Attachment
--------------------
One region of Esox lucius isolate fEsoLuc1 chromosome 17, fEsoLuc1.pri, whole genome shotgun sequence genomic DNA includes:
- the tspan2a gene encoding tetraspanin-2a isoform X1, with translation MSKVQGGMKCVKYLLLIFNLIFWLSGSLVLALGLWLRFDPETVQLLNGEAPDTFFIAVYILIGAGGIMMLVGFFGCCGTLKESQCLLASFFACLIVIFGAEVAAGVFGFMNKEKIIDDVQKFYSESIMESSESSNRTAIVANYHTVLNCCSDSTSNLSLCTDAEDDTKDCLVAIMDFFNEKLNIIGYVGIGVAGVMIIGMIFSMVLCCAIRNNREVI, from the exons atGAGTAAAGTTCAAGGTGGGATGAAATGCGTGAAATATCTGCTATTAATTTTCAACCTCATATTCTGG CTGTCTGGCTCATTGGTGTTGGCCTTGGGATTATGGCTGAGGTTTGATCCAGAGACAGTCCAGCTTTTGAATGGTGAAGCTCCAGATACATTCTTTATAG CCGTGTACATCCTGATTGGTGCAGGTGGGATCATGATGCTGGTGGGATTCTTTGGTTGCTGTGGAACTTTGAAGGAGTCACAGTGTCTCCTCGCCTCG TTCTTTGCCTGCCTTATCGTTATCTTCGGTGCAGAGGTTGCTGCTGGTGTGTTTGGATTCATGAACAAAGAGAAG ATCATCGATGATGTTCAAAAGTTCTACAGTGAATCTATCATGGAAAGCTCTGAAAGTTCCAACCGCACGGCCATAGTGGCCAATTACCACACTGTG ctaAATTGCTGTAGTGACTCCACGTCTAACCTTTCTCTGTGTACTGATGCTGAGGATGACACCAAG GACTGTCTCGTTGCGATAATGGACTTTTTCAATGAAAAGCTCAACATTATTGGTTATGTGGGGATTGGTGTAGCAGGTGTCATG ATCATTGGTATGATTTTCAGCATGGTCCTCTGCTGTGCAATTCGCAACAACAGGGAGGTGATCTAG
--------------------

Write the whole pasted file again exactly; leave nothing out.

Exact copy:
One region of Esox lucius isolate fEsoLuc1 chromosome 17, fEsoLuc1.pri, whole genome shotgun sequence genomic DNA includes:
- the tspan2a gene encoding tetraspanin-2a isoform X1, with translation MSKVQGGMKCVKYLLLIFNLIFWLSGSLVLALGLWLRFDPETVQLLNGEAPDTFFIAVYILIGAGGIMMLVGFFGCCGTLKESQCLLASFFACLIVIFGAEVAAGVFGFMNKEKIIDDVQKFYSESIMESSESSNRTAIVANYHTVLNCCSDSTSNLSLCTDAEDDTKDCLVAIMDFFNEKLNIIGYVGIGVAGVMIIGMIFSMVLCCAIRNNREVI, from the exons atGAGTAAAGTTCAAGGTGGGATGAAATGCGTGAAATATCTGCTATTAATTTTCAACCTCATATTCTGG CTGTCTGGCTCATTGGTGTTGGCCTTGGGATTATGGCTGAGGTTTGATCCAGAGACAGTCCAGCTTTTGAATGGTGAAGCTCCAGATACATTCTTTATAG CCGTGTACATCCTGATTGGTGCAGGTGGGATCATGATGCTGGTGGGATTCTTTGGTTGCTGTGGAACTTTGAAGGAGTCACAGTGTCTCCTCGCCTCG TTCTTTGCCTGCCTTATCGTTATCTTCGGTGCAGAGGTTGCTGCTGGTGTGTTTGGATTCATGAACAAAGAGAAG ATCATCGATGATGTTCAAAAGTTCTACAGTGAATCTATCATGGAAAGCTCTGAAAGTTCCAACCGCACGGCCATAGTGGCCAATTACCACACTGTG ctaAATTGCTGTAGTGACTCCACGTCTAACCTTTCTCTGTGTACTGATGCTGAGGATGACACCAAG GACTGTCTCGTTGCGATAATGGACTTTTTCAATGAAAAGCTCAACATTATTGGTTATGTGGGGATTGGTGTAGCAGGTGTCATG ATCATTGGTATGATTTTCAGCATGGTCCTCTGCTGTGCAATTCGCAACAACAGGGAGGTGATCTAG